Ph101 Men’s Only Seminar

Fiona McMahon PT, DPT

On October 23rd at 7pm we will be hosting our  “Men’s Only Seminar”. Join us as we discuss how pelvic floor dysfunction affects the male pelvic floor. Learn how your sex life can be improved by pelvic floor treatment, how to regain function after prostatectomy, and how to rid yourself of the pain of prostatitis, and avoid antibiotics for the most common type of prostatitis. This seminar is not to be missed!

For more reading on male pelvic health topics, check out:

All About Testicles

Navigating Life with Chronic Pain: Part 1

Navigating Life with Chronic Pain: Part II

Prostatitis What it is and What to do About it

Location:

110 East 42nd Street

Suite 1504

NY NY

10017

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PH101: Pain and Sexuality: is it all in my head?

 

By Fiona McMahon, DPT

Sex should feel good… really, really good. But when it doesn’t, you may start to wonder, what’s wrong with me? Am I broken? Am I a prude? Am I frigid? Painful sex isn’t something we talk about. No one would look at you twice if were complaining of pain in your elbow, but in your genitals is a different story.

On October 16th at 7pm, we at Beyond Basics are breaking down those taboos and having an educational seminar, followed by an optional question and answer session at the end. We will discuss the many causes of sexual pain and how physical therapy can help.  The event will be hosted by one of our expert therapists, Stephanie Stamas. Stephanie will give a detailed seminar about pelvic health and take time to clear up some common misconceptions many people have concerning their bodies and sexual function.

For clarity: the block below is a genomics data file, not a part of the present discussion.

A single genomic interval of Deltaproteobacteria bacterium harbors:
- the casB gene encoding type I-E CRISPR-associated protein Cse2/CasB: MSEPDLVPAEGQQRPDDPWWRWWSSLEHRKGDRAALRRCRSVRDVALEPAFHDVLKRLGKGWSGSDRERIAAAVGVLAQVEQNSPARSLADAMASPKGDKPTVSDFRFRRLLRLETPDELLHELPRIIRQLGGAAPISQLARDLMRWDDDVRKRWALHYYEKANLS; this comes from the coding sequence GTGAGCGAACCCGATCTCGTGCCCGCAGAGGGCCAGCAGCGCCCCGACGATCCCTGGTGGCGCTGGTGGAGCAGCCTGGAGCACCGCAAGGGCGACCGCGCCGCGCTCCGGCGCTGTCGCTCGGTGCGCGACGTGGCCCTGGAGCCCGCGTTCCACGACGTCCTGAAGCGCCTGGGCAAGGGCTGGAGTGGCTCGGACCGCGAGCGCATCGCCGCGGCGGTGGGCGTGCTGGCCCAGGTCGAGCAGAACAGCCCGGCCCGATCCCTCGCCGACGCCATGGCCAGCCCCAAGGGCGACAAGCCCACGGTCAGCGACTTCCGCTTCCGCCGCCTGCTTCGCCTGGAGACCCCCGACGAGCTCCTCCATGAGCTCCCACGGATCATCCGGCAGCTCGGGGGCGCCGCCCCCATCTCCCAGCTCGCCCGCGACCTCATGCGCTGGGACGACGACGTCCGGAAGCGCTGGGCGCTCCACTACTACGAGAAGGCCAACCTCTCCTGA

Please join us at our office at:

110 East 42nd Street, Suite 1504

New York, NY 10017
Register at: pelvichealth101.eventbrite.com

Here is our line up of this and future classes

 

Pelvic Health 101 Flyer-jpeg

 

 

PH101: Does My Diet Really Matter?

Fiona McMahon, DPT

Gluten free, soy free, low FODMAP. It’s amazing how many diets there are out there that really can  provide people with symptom relief. If you are suffering with chronic pain you may be confused on where to start, or what is right for you. You also may have tried out a bunch of different ways of eating, not seen results and have gotten really frustrated. If this is the case for you, I highly encourage you to come to our next pelvic health seminar on October 9th at 7pm, “Does my diet really matter”.